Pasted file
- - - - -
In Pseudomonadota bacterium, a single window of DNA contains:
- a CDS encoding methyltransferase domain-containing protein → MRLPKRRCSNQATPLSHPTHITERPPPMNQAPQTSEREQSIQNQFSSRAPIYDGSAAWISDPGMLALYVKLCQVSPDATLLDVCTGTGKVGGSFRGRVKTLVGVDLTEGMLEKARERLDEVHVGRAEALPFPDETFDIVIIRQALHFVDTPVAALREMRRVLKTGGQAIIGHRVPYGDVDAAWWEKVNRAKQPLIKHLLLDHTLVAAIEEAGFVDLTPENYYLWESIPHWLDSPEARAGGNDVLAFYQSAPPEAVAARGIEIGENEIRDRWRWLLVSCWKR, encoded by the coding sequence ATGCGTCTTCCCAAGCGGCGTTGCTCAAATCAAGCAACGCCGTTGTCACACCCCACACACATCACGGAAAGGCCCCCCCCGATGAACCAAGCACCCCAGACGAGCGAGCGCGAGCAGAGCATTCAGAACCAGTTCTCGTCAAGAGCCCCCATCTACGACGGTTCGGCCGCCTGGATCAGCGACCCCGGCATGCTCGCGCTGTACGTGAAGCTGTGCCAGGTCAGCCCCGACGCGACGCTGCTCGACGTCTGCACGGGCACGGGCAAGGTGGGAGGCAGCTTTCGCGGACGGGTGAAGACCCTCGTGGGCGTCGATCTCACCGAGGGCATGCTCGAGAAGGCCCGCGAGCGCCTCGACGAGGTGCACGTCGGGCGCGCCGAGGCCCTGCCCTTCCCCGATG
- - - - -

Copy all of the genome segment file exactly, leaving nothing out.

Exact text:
In Pseudomonadota bacterium, a single window of DNA contains:
- a CDS encoding methyltransferase domain-containing protein → MRLPKRRCSNQATPLSHPTHITERPPPMNQAPQTSEREQSIQNQFSSRAPIYDGSAAWISDPGMLALYVKLCQVSPDATLLDVCTGTGKVGGSFRGRVKTLVGVDLTEGMLEKARERLDEVHVGRAEALPFPDETFDIVIIRQALHFVDTPVAALREMRRVLKTGGQAIIGHRVPYGDVDAAWWEKVNRAKQPLIKHLLLDHTLVAAIEEAGFVDLTPENYYLWESIPHWLDSPEARAGGNDVLAFYQSAPPEAVAARGIEIGENEIRDRWRWLLVSCWKR, encoded by the coding sequence ATGCGTCTTCCCAAGCGGCGTTGCTCAAATCAAGCAACGCCGTTGTCACACCCCACACACATCACGGAAAGGCCCCCCCCGATGAACCAAGCACCCCAGACGAGCGAGCGCGAGCAGAGCATTCAGAACCAGTTCTCGTCAAGAGCCCCCATCTACGACGGTTCGGCCGCCTGGATCAGCGACCCCGGCATGCTCGCGCTGTACGTGAAGCTGTGCCAGGTCAGCCCCGACGCGACGCTGCTCGACGTCTGCACGGGCACGGGCAAGGTGGGAGGCAGCTTTCGCGGACGGGTGAAGACCCTCGTGGGCGTCGATCTCACCGAGGGCATGCTCGAGAAGGCCCGCGAGCGCCTCGACGAGGTGCACGTCGGGCGCGCCGAGGCCCTGCCCTTCCCCGATG